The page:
|DEDRIC L. WILEY,
In August 2001, Mr. Wiley filed a § 2241 petition and an Emergency Petition for Writ of Habeas Corpus seeking redress of his due process right's under the Eight Amendment because the prison staff had shown deliberate indifference as to his safety. R. Doc. 3 at 6. Mr. Wiley attests that he is in danger of physical harm from fellow inmates because he has renounced his former allegiance to the Crips and as a remedy seeks a transfer to another facility. Finding that Mr. Wiley had not asserted a habeas corpus claim, the magistrate judge and the district court directed him to file a Prisoner's Civil Rights Complaint within thirty days. When Mr. Wiley failed to do so, his § 2241 petition was dismissed without prejudice.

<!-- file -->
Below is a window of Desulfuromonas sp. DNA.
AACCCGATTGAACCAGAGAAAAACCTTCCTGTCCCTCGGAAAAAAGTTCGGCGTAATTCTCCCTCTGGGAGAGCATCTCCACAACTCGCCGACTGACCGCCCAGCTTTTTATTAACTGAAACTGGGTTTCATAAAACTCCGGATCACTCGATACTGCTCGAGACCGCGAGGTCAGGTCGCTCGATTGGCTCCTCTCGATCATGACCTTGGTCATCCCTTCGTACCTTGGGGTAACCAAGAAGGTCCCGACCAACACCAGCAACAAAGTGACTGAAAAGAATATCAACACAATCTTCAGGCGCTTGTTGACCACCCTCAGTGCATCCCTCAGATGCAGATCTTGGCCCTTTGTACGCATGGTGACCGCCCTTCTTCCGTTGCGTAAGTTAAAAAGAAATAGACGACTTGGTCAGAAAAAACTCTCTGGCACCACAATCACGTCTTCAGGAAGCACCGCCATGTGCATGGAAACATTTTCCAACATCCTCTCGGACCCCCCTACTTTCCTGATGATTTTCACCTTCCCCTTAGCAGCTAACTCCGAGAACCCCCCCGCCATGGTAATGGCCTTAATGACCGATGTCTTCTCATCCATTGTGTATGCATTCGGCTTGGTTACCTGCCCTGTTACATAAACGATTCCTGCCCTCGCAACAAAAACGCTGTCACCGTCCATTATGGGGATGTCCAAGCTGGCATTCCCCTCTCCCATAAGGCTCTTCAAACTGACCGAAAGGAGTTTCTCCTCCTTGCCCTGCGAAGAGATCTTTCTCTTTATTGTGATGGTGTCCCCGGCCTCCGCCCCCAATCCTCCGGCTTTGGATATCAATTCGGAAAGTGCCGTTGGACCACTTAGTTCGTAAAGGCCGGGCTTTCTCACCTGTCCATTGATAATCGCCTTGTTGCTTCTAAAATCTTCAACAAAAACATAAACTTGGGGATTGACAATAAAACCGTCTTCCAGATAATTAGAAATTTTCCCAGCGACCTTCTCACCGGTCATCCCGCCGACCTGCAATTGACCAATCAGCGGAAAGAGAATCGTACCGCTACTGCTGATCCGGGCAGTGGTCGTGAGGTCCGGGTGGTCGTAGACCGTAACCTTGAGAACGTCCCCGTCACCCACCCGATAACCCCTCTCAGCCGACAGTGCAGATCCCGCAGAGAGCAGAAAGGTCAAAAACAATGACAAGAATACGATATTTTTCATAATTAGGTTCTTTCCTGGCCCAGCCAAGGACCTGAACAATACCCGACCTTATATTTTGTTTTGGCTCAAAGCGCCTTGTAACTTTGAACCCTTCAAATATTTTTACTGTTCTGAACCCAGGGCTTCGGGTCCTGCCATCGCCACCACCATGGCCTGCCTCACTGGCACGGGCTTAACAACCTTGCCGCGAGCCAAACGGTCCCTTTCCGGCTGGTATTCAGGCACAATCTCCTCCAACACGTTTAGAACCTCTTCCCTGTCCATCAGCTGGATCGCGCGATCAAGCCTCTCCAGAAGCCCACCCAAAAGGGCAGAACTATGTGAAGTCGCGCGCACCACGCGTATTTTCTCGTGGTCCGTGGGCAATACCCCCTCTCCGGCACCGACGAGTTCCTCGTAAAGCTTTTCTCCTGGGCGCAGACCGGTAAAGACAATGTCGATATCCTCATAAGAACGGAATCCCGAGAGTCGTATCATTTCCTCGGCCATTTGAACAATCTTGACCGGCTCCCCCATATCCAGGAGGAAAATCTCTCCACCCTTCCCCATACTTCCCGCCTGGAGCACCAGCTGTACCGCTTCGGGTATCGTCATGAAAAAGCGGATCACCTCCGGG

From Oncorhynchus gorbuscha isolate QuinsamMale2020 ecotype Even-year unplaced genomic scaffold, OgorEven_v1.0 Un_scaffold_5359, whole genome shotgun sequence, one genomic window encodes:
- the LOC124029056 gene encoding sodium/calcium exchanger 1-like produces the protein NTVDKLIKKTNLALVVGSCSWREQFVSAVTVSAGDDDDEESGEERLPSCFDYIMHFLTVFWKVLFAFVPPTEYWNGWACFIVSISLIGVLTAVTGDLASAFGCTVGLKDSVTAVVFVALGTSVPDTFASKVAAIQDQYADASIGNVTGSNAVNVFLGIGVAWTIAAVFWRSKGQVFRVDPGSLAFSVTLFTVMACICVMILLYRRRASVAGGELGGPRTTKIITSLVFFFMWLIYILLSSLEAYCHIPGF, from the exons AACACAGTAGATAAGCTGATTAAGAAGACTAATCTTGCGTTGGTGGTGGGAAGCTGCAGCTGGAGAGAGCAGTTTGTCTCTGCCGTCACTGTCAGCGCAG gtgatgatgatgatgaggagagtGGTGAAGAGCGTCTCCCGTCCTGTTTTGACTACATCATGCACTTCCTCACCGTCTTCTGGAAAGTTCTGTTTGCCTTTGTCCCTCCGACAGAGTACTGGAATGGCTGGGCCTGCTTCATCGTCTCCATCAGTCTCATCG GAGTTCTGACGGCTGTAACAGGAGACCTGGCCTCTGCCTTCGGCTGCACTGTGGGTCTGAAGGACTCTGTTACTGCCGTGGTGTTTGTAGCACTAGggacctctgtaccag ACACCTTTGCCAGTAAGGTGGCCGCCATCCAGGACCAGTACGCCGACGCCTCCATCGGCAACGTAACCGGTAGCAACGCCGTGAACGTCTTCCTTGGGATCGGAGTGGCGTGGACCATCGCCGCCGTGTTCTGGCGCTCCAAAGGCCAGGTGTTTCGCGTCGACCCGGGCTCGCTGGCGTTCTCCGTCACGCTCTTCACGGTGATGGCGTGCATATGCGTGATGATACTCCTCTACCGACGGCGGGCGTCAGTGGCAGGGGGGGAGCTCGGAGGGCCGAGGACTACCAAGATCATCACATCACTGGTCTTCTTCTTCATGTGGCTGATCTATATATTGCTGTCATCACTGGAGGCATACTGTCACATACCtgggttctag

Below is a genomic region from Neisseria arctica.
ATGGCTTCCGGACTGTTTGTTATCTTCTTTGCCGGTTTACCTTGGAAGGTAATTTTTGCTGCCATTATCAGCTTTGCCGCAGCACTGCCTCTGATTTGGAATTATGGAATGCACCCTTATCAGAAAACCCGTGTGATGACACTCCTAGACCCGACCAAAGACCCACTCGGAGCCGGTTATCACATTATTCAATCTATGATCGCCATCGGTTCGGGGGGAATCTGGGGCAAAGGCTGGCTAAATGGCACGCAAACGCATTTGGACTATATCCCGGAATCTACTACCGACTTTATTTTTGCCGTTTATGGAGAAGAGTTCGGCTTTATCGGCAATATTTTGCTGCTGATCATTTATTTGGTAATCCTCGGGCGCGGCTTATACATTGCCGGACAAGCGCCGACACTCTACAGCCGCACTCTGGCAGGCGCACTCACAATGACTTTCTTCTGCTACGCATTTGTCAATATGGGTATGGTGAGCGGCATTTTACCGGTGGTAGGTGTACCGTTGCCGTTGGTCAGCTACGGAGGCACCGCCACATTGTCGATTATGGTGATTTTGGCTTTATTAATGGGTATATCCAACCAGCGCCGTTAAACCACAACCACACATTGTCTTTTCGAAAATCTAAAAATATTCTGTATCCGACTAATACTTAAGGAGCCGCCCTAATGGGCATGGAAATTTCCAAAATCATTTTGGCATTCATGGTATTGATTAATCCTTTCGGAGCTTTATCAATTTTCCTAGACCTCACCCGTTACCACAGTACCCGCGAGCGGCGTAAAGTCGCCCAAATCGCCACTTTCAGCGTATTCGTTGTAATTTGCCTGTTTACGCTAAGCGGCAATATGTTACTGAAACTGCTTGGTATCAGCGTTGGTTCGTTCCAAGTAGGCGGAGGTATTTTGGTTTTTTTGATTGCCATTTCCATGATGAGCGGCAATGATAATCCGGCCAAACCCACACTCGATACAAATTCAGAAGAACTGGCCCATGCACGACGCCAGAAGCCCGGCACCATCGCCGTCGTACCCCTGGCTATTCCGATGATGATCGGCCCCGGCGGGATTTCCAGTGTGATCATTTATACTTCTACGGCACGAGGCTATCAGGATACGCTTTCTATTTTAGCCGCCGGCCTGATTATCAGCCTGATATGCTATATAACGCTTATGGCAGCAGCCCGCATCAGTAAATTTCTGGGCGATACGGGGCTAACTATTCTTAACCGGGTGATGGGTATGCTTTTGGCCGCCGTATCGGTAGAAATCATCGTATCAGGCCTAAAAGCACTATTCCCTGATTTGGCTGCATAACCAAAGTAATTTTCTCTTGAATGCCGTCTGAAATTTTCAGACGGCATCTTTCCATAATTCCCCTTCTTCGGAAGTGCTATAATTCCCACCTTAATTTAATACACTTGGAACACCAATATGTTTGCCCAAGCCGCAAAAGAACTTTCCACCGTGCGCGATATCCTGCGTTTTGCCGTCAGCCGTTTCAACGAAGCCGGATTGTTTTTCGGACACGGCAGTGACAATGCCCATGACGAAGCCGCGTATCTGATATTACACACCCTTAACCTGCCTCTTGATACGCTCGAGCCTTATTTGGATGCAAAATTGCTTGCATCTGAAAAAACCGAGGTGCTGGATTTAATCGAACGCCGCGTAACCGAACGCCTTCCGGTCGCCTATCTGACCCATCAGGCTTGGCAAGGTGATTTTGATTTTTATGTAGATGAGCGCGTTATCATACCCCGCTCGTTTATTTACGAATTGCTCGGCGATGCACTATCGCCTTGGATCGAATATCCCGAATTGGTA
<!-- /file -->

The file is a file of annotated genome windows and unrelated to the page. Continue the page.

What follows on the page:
A habeas corpus proceeding attacks the fact or duration of a prisoner's confinement and seeks the remedy of immediate release or a shortened period of confinement. In contrast, a civil rights action attacks the conditions of the prisoner's confinement. McIntosh v. United States Parole Comm'n, 115 F.3d 809, 811-12 (10th Cir. 1997). Mr. Wiley's concern for his safety and desire to be transferred was properly identified by the magistrate judge and district court as a civil rights action.
We DENY IFP and DISMISS the appeal.
Entered for the Court
Paul J. Kelly, Jr.
*. This order and judgment is not binding precedent, except under the doctrines of law of the case, res judicata, and collateral estoppel. This court generally disfavors the citation of orders and judgments; nevertheless, an order and judgment may be cited under the terms and conditions of 10th Cir. R. 36.3.
**. After examining the briefs and the appellate record, this three-judge panel has determined unanimously that oral argument would not be of material assistance in the determination of this appeal. See Fed. R. App. P. 34(a); 10th Cir. R. 34.1(G). The cause is therefore ordered submitted without oral argument.